The onsite JALT and student volunteers, and of course the behind-the-scenes planning volunteers, did a great job putting on an event packed with ideas for all educators. The presenters and participants of this year’s JALT PanSIG Conference were knowledgeable and welcoming, and made the event worthwhile. With thanks to all involved for another successful conference.

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Are you listening? Responding to the challenges of diversity

Mehran, who, along with another Iranian speaker, had mesmerized the Nara Chapter audience with their talk about the beauty of Iran a year before, shared with the audience this year her realities of harassment around gender and nationality. Her personal accounts of the “microaggression” she experienced since she left her country revealed how people, in general, are ignorant of others and stuck into stereotyped ways of judging others. This would lead to irrational fear, anger, insult or even pity toward others. The painful path she had to go through has made her an activist and change-agent, serving as a wake-up call to all of us in the fight against macro and microaggressions. Yokota warned us that we could easily become both victims and offenders of any sort of harassment and misconduct. She emphasized how dangerously a snowball effect can happen and how important it is to deal with the initial stage of a potential incident. The audience also had a chance to look at and discuss the recently implemented JALT Code of Conduct <https://jalt.org/main/jalt-code-conduct&gt;. We all agreed that the JALT Code of Conduct should be a prototype of our professional behavior toward any human rights issues and thus permeate us. The following end-of-year dinner party further strengthened our bonds of friendship and made us look forward to another exciting year for the chapter.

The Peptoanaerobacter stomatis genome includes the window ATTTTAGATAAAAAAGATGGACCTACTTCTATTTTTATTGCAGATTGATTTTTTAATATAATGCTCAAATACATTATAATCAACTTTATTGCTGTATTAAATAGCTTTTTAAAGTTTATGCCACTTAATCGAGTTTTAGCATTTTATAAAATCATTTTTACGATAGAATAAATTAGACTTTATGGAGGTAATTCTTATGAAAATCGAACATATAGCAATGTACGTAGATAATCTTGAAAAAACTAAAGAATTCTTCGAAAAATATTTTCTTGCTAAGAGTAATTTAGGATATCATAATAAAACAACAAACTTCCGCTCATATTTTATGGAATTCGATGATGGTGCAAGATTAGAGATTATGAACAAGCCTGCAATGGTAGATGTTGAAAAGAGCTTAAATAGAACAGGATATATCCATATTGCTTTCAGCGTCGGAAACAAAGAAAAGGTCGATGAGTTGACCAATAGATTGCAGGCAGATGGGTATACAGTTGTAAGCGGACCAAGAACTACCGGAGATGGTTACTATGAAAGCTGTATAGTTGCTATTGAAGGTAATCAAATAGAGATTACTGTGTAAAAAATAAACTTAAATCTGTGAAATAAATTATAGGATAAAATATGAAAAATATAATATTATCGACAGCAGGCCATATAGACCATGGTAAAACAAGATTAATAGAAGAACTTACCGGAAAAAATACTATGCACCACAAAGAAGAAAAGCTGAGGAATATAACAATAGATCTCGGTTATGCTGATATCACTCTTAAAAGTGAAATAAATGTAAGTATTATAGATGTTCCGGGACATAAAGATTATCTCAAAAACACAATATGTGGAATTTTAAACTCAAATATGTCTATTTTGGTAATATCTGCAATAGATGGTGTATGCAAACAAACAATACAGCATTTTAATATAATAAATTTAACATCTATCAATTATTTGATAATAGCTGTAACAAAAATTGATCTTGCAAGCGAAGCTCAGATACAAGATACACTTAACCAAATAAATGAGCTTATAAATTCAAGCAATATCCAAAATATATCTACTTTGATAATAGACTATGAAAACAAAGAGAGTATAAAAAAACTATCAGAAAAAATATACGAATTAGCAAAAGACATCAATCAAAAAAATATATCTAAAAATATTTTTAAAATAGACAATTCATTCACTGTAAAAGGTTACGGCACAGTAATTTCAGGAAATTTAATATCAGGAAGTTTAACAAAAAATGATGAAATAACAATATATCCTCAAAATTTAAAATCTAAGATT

NARA: February—Lexical bundles in English for Academic Purposes: On the other hand by Averil Coxhead.

Dr. Averil Coxhead specialises in vocabulary learning, with particular focus on English for academic (EAP) and/or specific (ESP) purposes. Many are familiar with her work on the Academic Word List (AWL)—one of the most well tried and tested word-lists available. In this presentation, she focused our attention on lexical bundles, which she defined as ‘three or more words repeated without change,’ for example, on the other hand. Many of the benefits of learning these set phrases seem common sense to us—gains in fluency, more native-like and idiomatic expression, etc. On the other hand…

We were taken on a whirlwind tour of corpus linguistics, and Dr. Coxhead’s own research, and introduced to some of the challenges that arise in using lexical bundles in the classroom. The following is a top-ten list of lexical bundles used in academic English (Byrd & Coxhead, 2010).

1) On the basis of, 2) On the other hand, 3) As a result of, 4) The end of the,  5) At the end of the, 6) The nature of the, 7) At the same time, 8) In terms of the, 9) In the form of, 10) In the absence of

Dr. Coxhead highlighted the structural features and limited frequency of these bundles as limitations for their use in the classroom. For example ‘on the basis of’ occurred 308 times in an academic English corpus of around 3.5 million words. This means that a learner reading 15,625 words of academic text, could expect to meet this—the number one most frequent lexical bundle in the academic corpus—twice. Not great bang for your buck. These bundles, also tend to be functional, discourse markers that get buried in-between long complex clauses and noun-phrases in academic English. She gave the following as an example.

Clyne’s research provides valuable information on the distribution of a large number of these languages in Australia (Clyne, 1985, 1991, Clyne and Kipp,1996). On the basis of his analyses, Clyne also identifies a number of “unequivocally important” factors as relevant in accounting for different rates of language shift in different communities….

Looking at this extract, it is apparent that a learner would be doing rather well if their major hurdle in comprehending these two sentences were the lexical bundle buried in the middle (highlighted in bold). Furthermore, these phrases tend to lack face validity with learners who already know all the words in the set and resent relearning them as a bundle.